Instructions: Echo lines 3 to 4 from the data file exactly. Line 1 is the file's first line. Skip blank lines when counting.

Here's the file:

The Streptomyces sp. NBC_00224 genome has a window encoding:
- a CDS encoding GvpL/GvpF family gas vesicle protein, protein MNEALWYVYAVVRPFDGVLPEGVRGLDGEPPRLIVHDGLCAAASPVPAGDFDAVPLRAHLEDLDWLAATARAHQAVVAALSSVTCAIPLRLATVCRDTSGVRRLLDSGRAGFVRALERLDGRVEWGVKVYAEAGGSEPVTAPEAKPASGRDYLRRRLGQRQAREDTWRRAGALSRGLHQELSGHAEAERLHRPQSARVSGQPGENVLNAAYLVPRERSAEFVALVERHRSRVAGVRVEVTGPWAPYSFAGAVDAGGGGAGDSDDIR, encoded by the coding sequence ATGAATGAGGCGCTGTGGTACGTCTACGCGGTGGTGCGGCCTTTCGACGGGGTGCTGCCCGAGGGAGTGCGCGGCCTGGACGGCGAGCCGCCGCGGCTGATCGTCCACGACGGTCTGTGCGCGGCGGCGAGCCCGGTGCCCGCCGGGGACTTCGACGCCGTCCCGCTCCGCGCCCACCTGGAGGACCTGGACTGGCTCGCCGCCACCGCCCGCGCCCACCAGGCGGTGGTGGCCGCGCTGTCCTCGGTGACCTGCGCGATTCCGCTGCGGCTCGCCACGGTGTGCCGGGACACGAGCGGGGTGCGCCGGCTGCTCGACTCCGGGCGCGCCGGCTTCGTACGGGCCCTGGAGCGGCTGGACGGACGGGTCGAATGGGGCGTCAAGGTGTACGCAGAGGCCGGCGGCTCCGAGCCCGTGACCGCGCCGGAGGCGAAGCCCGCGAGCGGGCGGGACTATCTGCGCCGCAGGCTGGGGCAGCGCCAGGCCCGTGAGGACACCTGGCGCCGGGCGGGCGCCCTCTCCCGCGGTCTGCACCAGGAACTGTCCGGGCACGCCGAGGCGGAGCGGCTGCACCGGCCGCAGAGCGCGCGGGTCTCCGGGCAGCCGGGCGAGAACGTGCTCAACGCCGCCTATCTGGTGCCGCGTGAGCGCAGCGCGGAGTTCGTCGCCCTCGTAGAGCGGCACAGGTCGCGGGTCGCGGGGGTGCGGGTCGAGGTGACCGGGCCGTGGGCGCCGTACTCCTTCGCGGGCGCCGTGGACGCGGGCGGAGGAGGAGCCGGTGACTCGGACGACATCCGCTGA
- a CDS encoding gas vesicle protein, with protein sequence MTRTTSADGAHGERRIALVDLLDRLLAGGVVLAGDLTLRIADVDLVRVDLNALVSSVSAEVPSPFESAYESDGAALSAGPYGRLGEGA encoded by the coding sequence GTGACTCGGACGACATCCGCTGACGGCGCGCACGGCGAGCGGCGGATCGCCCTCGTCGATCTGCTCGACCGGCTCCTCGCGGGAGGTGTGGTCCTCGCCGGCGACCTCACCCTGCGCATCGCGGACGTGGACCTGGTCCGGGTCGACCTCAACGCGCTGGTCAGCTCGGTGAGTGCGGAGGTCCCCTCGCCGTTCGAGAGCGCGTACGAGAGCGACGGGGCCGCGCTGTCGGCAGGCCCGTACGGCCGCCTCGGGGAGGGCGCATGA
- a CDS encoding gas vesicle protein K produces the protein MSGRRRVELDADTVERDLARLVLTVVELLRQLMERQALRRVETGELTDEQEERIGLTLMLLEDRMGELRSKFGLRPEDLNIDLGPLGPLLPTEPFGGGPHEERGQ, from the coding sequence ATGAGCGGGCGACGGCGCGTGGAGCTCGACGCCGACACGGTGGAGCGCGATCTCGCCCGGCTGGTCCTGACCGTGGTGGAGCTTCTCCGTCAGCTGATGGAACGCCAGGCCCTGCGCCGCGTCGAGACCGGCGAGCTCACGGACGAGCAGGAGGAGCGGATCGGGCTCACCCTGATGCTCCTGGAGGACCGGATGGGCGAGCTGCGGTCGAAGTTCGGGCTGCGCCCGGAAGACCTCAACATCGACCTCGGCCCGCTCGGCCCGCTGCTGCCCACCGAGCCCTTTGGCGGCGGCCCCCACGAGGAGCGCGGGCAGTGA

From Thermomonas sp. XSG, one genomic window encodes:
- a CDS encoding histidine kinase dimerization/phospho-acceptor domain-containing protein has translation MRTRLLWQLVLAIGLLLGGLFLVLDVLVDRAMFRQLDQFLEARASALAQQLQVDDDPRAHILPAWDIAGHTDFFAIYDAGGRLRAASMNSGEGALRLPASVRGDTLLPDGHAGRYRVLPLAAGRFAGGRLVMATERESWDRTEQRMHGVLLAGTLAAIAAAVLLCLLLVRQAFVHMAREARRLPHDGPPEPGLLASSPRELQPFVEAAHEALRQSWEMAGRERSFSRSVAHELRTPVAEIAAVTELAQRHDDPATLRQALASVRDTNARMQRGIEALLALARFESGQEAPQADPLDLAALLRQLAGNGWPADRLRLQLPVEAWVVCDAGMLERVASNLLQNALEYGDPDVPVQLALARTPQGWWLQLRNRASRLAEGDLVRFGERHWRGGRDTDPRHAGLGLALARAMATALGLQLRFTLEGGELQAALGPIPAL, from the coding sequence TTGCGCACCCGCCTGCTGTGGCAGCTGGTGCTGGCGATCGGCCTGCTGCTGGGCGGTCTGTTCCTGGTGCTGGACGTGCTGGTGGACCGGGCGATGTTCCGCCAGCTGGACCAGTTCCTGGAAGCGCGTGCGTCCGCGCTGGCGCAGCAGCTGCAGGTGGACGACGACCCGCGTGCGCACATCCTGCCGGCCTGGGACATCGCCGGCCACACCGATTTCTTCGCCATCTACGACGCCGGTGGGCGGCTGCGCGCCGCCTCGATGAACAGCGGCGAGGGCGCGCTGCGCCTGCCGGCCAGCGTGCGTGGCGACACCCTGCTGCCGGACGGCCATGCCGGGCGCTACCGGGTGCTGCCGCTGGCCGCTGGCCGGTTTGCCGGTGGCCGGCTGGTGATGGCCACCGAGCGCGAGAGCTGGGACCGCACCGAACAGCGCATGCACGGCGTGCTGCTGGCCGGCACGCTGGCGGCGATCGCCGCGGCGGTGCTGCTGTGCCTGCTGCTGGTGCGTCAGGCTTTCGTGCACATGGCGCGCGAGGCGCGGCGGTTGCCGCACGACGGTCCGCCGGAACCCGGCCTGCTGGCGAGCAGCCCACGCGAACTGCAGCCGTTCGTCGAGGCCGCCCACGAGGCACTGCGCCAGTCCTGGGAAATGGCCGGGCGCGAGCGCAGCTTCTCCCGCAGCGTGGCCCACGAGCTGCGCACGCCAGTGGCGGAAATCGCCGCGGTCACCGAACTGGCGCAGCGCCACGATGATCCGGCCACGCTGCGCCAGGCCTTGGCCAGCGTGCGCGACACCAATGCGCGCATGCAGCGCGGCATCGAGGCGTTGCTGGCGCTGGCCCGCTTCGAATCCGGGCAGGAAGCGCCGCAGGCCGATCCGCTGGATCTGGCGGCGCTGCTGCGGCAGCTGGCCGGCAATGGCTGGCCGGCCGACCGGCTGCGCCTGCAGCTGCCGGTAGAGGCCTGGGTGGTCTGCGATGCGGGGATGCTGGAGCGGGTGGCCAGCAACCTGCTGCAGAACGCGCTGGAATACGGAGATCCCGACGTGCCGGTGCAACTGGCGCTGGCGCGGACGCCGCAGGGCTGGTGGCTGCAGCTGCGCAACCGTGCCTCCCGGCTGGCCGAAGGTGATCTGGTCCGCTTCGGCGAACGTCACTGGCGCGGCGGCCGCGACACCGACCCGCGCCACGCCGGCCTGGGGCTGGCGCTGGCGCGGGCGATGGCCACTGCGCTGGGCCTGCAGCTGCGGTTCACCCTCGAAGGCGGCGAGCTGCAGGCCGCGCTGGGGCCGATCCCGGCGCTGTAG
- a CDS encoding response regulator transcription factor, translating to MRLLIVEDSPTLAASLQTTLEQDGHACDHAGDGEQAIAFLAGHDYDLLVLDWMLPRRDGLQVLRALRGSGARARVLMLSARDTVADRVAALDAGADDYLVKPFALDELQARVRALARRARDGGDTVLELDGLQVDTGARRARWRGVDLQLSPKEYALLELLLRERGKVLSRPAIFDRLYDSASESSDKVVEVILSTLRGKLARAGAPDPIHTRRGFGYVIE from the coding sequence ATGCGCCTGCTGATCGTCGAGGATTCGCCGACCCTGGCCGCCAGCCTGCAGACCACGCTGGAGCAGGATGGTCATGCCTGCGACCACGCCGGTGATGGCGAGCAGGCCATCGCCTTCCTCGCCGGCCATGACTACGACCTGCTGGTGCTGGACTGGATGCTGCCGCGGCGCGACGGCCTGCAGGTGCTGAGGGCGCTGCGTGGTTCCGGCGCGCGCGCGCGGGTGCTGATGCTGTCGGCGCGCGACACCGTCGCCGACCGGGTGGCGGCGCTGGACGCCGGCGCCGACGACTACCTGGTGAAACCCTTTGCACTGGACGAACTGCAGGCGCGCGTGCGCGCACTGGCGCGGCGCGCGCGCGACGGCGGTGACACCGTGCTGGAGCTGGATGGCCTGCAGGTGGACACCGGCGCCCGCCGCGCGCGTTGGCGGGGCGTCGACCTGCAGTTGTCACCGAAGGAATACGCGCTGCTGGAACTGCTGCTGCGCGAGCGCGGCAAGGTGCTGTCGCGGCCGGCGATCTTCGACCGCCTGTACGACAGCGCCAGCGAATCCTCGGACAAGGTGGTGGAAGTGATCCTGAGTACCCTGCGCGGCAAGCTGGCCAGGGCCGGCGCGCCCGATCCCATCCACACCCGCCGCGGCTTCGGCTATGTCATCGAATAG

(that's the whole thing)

- a CDS encoding gas vesicle protein, with protein sequence MTRTTSADGAHGERRIALVDLLDRLLAGGVVLAGDLTLRIADVDLVRVDLNALVSSVSAEVPSPFESAYESDGAALSAGPYGRLGEGA encoded by the coding sequence GTGACTCGGACGACATCCGCTGACGGCGCGCACGGCGAGCGGCGGATCGCCCTCGTCGATCTGCTCGACCGGCTCCTCGCGGGAGGTGTGGTCCTCGCCGGCGACCTCACCCTGCGCATCGCGGACGTGGACCTGGTCCGGGTCGACCTCAACGCGCTGGTCAGCTCGGTGAGTGCGGAGGTCCCCTCGCCGTTCGAGAGCGCGTACGAGAGCGACGGGGCCGCGCTGTCGGCAGGCCCGTACGGCCGCCTCGGGGAGGGCGCATGA
- a CDS encoding gas vesicle protein K produces the protein MSGRRRVELDADTVERDLARLVLTVVELLRQLMERQALRRVETGELTDEQEERIGLTLMLLEDRMGELRSKFGLRPEDLNIDLGPLGPLLPTEPFGGGPHEERGQ, from the coding sequence ATGAGCGGGCGACGGCGCGTGGAGCTCGACGCCGACACGGTGGAGCGCGATCTCGCCCGGCTGGTCCTGACCGTGGTGGAGCTTCTCCGTCAGCTGATGGAACGCCAGGCCCTGCGCCGCGTCGAGACCGGCGAGCTCACGGACGAGCAGGAGGAGCGGATCGGGCTCACCCTGATGCTCCTGGAGGACCGGATGGGCGAGCTGCGGTCGAAGTTCGGGCTGCGCCCGGAAGACCTCAACATCGACCTCGGCCCGCTCGGCCCGCTGCTGCCCACCGAGCCCTTTGGCGGCGGCCCCCACGAGGAGCGCGGGCAGTGA